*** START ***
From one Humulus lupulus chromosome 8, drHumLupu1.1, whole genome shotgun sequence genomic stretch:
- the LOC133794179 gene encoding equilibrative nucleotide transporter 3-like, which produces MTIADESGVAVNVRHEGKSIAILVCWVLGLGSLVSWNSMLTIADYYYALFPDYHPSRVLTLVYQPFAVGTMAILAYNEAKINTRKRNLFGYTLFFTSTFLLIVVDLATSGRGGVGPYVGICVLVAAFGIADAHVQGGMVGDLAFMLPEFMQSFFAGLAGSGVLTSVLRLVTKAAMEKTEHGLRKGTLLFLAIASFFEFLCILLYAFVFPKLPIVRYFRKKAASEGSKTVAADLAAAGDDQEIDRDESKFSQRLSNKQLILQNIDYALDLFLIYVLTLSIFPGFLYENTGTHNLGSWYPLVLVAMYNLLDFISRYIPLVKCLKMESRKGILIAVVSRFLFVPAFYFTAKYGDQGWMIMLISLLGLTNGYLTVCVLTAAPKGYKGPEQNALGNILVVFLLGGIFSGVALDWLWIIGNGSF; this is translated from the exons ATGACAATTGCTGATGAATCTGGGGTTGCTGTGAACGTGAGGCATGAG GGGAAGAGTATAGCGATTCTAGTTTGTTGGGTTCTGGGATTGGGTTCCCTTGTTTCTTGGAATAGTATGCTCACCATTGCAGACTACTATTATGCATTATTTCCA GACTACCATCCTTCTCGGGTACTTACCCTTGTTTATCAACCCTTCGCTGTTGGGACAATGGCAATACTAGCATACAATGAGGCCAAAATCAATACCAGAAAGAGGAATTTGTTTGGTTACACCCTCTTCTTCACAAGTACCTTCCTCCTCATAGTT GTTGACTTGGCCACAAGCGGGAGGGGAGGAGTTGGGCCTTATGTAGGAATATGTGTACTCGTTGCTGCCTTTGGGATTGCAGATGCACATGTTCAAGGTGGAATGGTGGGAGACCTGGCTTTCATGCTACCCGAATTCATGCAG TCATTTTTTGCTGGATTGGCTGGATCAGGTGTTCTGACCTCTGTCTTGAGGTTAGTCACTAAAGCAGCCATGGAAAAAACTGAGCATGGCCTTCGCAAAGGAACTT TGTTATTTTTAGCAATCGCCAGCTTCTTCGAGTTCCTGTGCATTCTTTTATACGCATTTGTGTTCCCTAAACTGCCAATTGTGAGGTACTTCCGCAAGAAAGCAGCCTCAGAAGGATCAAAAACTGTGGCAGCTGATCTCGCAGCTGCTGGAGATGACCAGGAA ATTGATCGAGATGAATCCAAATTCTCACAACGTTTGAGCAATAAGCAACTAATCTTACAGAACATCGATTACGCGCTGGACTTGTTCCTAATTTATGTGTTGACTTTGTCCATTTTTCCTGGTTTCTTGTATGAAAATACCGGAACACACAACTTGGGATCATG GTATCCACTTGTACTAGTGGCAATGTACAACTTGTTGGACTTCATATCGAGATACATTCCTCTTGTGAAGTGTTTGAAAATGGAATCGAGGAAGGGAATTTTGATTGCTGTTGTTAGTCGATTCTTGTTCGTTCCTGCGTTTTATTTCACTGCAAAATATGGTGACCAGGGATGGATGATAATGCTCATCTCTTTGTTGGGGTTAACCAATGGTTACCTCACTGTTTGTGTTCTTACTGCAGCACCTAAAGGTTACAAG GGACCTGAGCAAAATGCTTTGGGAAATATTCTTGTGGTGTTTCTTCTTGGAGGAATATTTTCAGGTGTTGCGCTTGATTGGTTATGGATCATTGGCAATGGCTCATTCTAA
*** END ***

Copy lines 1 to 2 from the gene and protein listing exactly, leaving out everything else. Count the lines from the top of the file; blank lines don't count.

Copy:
From one Humulus lupulus chromosome 8, drHumLupu1.1, whole genome shotgun sequence genomic stretch:
- the LOC133794179 gene encoding equilibrative nucleotide transporter 3-like, which produces MTIADESGVAVNVRHEGKSIAILVCWVLGLGSLVSWNSMLTIADYYYALFPDYHPSRVLTLVYQPFAVGTMAILAYNEAKINTRKRNLFGYTLFFTSTFLLIVVDLATSGRGGVGPYVGICVLVAAFGIADAHVQGGMVGDLAFMLPEFMQSFFAGLAGSGVLTSVLRLVTKAAMEKTEHGLRKGTLLFLAIASFFEFLCILLYAFVFPKLPIVRYFRKKAASEGSKTVAADLAAAGDDQEIDRDESKFSQRLSNKQLILQNIDYALDLFLIYVLTLSIFPGFLYENTGTHNLGSWYPLVLVAMYNLLDFISRYIPLVKCLKMESRKGILIAVVSRFLFVPAFYFTAKYGDQGWMIMLISLLGLTNGYLTVCVLTAAPKGYKGPEQNALGNILVVFLLGGIFSGVALDWLWIIGNGSF; this is translated from the exons ATGACAATTGCTGATGAATCTGGGGTTGCTGTGAACGTGAGGCATGAG GGGAAGAGTATAGCGATTCTAGTTTGTTGGGTTCTGGGATTGGGTTCCCTTGTTTCTTGGAATAGTATGCTCACCATTGCAGACTACTATTATGCATTATTTCCA GACTACCATCCTTCTCGGGTACTTACCCTTGTTTATCAACCCTTCGCTGTTGGGACAATGGCAATACTAGCATACAATGAGGCCAAAATCAATACCAGAAAGAGGAATTTGTTTGGTTACACCCTCTTCTTCACAAGTACCTTCCTCCTCATAGTT GTTGACTTGGCCACAAGCGGGAGGGGAGGAGTTGGGCCTTATGTAGGAATATGTGTACTCGTTGCTGCCTTTGGGATTGCAGATGCACATGTTCAAGGTGGAATGGTGGGAGACCTGGCTTTCATGCTACCCGAATTCATGCAG TCATTTTTTGCTGGATTGGCTGGATCAGGTGTTCTGACCTCTGTCTTGAGGTTAGTCACTAAAGCAGCCATGGAAAAAACTGAGCATGGCCTTCGCAAAGGAACTT TGTTATTTTTAGCAATCGCCAGCTTCTTCGAGTTCCTGTGCATTCTTTTATACGCATTTGTGTTCCCTAAACTGCCAATTGTGAGGTACTTCCGCAAGAAAGCAGCCTCAGAAGGATCAAAAACTGTGGCAGCTGATCTCGCAGCTGCTGGAGATGACCAGGAA ATTGATCGAGATGAATCCAAATTCTCACAACGTTTGAGCAATAAGCAACTAATCTTACAGAACATCGATTACGCGCTGGACTTGTTCCTAATTTATGTGTTGACTTTGTCCATTTTTCCTGGTTTCTTGTATGAAAATACCGGAACACACAACTTGGGATCATG GTATCCACTTGTACTAGTGGCAATGTACAACTTGTTGGACTTCATATCGAGATACATTCCTCTTGTGAAGTGTTTGAAAATGGAATCGAGGAAGGGAATTTTGATTGCTGTTGTTAGTCGATTCTTGTTCGTTCCTGCGTTTTATTTCACTGCAAAATATGGTGACCAGGGATGGATGATAATGCTCATCTCTTTGTTGGGGTTAACCAATGGTTACCTCACTGTTTGTGTTCTTACTGCAGCACCTAAAGGTTACAAG GGACCTGAGCAAAATGCTTTGGGAAATATTCTTGTGGTGTTTCTTCTTGGAGGAATATTTTCAGGTGTTGCGCTTGATTGGTTATGGATCATTGGCAATGGCTCATTCTAA